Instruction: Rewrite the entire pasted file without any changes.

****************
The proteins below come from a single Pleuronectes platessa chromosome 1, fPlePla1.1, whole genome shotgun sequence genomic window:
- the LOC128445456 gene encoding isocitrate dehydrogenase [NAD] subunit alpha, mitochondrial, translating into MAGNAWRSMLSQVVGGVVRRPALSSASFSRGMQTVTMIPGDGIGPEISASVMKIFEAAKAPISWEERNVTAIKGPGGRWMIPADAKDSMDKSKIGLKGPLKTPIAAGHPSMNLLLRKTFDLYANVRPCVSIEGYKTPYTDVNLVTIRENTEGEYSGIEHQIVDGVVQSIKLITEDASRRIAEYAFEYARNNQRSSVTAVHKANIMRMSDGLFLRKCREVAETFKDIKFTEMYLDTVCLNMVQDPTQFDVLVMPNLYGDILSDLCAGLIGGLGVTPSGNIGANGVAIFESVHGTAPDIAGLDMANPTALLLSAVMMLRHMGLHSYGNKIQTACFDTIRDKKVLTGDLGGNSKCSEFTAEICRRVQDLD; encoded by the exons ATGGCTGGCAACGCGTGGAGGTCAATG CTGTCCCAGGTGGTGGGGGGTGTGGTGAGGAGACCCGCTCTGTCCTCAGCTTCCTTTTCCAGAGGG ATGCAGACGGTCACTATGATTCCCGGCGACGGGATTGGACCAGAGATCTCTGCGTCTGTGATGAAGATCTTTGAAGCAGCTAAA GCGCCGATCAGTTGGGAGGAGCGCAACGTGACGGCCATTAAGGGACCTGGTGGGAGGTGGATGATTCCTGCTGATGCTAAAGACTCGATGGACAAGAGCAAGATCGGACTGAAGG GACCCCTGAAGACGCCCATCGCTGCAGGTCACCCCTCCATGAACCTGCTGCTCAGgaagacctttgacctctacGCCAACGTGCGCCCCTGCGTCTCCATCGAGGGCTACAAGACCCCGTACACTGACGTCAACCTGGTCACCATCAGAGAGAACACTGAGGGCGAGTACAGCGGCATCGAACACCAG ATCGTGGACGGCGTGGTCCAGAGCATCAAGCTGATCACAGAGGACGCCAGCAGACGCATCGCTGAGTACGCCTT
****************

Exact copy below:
The proteins below come from a single Pleuronectes platessa chromosome 1, fPlePla1.1, whole genome shotgun sequence genomic window:
- the LOC128445456 gene encoding isocitrate dehydrogenase [NAD] subunit alpha, mitochondrial, translating into MAGNAWRSMLSQVVGGVVRRPALSSASFSRGMQTVTMIPGDGIGPEISASVMKIFEAAKAPISWEERNVTAIKGPGGRWMIPADAKDSMDKSKIGLKGPLKTPIAAGHPSMNLLLRKTFDLYANVRPCVSIEGYKTPYTDVNLVTIRENTEGEYSGIEHQIVDGVVQSIKLITEDASRRIAEYAFEYARNNQRSSVTAVHKANIMRMSDGLFLRKCREVAETFKDIKFTEMYLDTVCLNMVQDPTQFDVLVMPNLYGDILSDLCAGLIGGLGVTPSGNIGANGVAIFESVHGTAPDIAGLDMANPTALLLSAVMMLRHMGLHSYGNKIQTACFDTIRDKKVLTGDLGGNSKCSEFTAEICRRVQDLD; encoded by the exons ATGGCTGGCAACGCGTGGAGGTCAATG CTGTCCCAGGTGGTGGGGGGTGTGGTGAGGAGACCCGCTCTGTCCTCAGCTTCCTTTTCCAGAGGG ATGCAGACGGTCACTATGATTCCCGGCGACGGGATTGGACCAGAGATCTCTGCGTCTGTGATGAAGATCTTTGAAGCAGCTAAA GCGCCGATCAGTTGGGAGGAGCGCAACGTGACGGCCATTAAGGGACCTGGTGGGAGGTGGATGATTCCTGCTGATGCTAAAGACTCGATGGACAAGAGCAAGATCGGACTGAAGG GACCCCTGAAGACGCCCATCGCTGCAGGTCACCCCTCCATGAACCTGCTGCTCAGgaagacctttgacctctacGCCAACGTGCGCCCCTGCGTCTCCATCGAGGGCTACAAGACCCCGTACACTGACGTCAACCTGGTCACCATCAGAGAGAACACTGAGGGCGAGTACAGCGGCATCGAACACCAG ATCGTGGACGGCGTGGTCCAGAGCATCAAGCTGATCACAGAGGACGCCAGCAGACGCATCGCTGAGTACGCCTT